In order to test these theories, it is helpful to look at any evidence which has emerged in terms of how decentralisation has impacted upon patients within NHS, in recent years. There is at least some evidence to suggest that, where local health boards make the decisions, they feel more responsible for those within their locality and this may result in certain groups of the community gaining a more appropriate response to their requirements. However, there is also some concern that, by having decentralised powers, certain groups are able to gain greater attention than other groups, simply because they “shout louder” or are asking in a more constructive way to reflect the feelings that are dominant in that particular area but this may mean that other minority groups are overlooked (NHS 2010). Consider, for example, a geographic area which is heavily dominated by an elderly population. Whilst decentralised powers may allow for this group of elderly individuals to receive more tailored care, other smaller groups may then find that their budget is curtailed to such an extent that they do not receive the basic level of care which other patients in other care regions would receive. Where these types of local decisions may be deemed to result in a more efficient allocation to the people, it can lead to feelings of discontent amongst the public in general (McKevitt, 1998).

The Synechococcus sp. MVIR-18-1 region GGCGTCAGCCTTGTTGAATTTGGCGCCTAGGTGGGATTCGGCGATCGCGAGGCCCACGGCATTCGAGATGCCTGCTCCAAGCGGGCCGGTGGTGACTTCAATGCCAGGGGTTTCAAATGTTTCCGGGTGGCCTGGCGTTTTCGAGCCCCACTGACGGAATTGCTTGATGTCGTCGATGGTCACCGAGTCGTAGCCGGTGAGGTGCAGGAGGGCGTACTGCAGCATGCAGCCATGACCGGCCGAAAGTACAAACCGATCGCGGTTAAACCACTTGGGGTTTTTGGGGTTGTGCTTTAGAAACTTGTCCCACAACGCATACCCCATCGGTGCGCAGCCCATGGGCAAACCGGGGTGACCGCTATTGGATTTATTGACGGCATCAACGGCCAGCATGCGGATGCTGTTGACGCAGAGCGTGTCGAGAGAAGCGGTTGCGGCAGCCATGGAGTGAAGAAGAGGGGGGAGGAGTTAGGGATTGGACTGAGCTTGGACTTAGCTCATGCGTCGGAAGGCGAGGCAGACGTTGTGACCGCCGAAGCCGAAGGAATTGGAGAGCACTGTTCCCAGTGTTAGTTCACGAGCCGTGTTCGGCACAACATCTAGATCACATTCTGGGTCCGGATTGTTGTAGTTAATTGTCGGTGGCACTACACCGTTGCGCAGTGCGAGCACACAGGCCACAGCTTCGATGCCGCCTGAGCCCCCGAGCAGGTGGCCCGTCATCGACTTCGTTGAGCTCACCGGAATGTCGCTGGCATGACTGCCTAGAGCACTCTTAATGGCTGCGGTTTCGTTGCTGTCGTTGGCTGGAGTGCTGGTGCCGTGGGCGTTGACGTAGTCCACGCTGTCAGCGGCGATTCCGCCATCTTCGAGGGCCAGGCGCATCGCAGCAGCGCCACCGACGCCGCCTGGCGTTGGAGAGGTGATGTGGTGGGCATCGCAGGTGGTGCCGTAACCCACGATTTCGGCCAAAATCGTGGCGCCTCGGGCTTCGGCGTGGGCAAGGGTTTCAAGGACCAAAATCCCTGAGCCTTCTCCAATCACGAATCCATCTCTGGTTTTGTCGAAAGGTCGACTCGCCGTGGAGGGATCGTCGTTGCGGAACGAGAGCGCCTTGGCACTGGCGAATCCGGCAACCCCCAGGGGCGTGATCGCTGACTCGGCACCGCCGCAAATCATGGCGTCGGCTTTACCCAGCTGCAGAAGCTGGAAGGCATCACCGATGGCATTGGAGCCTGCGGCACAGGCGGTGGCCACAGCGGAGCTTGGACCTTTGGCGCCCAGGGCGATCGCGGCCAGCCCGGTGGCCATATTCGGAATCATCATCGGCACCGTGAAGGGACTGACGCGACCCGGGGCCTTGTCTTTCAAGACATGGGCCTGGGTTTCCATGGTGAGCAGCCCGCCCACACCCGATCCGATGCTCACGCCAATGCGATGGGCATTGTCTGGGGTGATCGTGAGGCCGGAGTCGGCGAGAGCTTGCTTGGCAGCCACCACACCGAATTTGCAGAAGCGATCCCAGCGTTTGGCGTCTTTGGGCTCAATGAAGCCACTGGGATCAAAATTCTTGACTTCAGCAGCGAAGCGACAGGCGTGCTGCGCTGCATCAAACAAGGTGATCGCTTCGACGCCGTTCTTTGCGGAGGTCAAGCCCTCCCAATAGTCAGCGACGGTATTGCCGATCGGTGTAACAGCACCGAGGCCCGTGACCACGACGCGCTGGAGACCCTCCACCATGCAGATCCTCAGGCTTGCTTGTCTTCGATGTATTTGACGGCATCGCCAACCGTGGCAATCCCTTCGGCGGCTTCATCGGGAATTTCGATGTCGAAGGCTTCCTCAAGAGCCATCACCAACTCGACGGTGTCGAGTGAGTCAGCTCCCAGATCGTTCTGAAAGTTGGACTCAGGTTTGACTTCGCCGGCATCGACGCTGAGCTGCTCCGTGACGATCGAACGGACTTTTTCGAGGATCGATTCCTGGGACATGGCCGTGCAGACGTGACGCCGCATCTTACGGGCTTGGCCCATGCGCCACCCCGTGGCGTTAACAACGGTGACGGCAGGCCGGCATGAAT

Despite the higher level of general interaction between the health service and local groups and individuals, there is no evidence that this high level of local participation has had any impact on local policies; however, any form of interaction directly between those who make decisions and those who use the services are ultimately likely to shape the types of policies that are being applied, even if this is not immediate or direct (Robinson and Le Grand 1994).
Arguably, the success of decentralisation is likely to depend on the checks and balances that are presented, at a local level, and the way in which each local authority deals with this increased power which is being given to it. By having patient involvement at ground level and ensuring that patient partnerships are maintained, at all times, a much greater level of public involvement will be achieved. This will enable the positive effects of decentralisation to be enjoyed more readily (Pollitt et al 1998).
Problems with Decentralisation
The difficulty which has arisen from the decentralisation of the NHS is the fact that there is still the need for some form of central co-ordination. Moreover, where funding is being provided from a central source, a considerable amount of time and effort is placed on competing for the central resources which, in itself, absorbs some of the funding that is available and should be better directed towards the end users.